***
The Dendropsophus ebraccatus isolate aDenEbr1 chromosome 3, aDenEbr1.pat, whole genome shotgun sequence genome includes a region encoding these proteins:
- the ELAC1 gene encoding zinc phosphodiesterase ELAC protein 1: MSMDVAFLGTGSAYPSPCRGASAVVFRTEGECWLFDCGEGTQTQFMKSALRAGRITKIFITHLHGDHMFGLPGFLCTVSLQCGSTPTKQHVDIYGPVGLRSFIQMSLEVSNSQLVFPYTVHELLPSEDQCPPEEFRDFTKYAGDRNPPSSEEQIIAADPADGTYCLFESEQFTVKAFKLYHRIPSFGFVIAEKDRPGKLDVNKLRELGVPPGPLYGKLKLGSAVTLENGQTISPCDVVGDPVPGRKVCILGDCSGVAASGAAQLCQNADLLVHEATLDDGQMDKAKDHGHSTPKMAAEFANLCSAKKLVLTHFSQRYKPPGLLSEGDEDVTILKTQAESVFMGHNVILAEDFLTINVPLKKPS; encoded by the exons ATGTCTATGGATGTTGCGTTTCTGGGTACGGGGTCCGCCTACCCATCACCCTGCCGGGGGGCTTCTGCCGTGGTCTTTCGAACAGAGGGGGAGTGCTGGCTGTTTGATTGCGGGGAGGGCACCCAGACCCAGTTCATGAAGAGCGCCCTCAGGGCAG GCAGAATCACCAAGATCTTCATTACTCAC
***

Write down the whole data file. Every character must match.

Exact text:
The Dendropsophus ebraccatus isolate aDenEbr1 chromosome 3, aDenEbr1.pat, whole genome shotgun sequence genome includes a region encoding these proteins:
- the ELAC1 gene encoding zinc phosphodiesterase ELAC protein 1: MSMDVAFLGTGSAYPSPCRGASAVVFRTEGECWLFDCGEGTQTQFMKSALRAGRITKIFITHLHGDHMFGLPGFLCTVSLQCGSTPTKQHVDIYGPVGLRSFIQMSLEVSNSQLVFPYTVHELLPSEDQCPPEEFRDFTKYAGDRNPPSSEEQIIAADPADGTYCLFESEQFTVKAFKLYHRIPSFGFVIAEKDRPGKLDVNKLRELGVPPGPLYGKLKLGSAVTLENGQTISPCDVVGDPVPGRKVCILGDCSGVAASGAAQLCQNADLLVHEATLDDGQMDKAKDHGHSTPKMAAEFANLCSAKKLVLTHFSQRYKPPGLLSEGDEDVTILKTQAESVFMGHNVILAEDFLTINVPLKKPS; encoded by the exons ATGTCTATGGATGTTGCGTTTCTGGGTACGGGGTCCGCCTACCCATCACCCTGCCGGGGGGCTTCTGCCGTGGTCTTTCGAACAGAGGGGGAGTGCTGGCTGTTTGATTGCGGGGAGGGCACCCAGACCCAGTTCATGAAGAGCGCCCTCAGGGCAG GCAGAATCACCAAGATCTTCATTACTCAC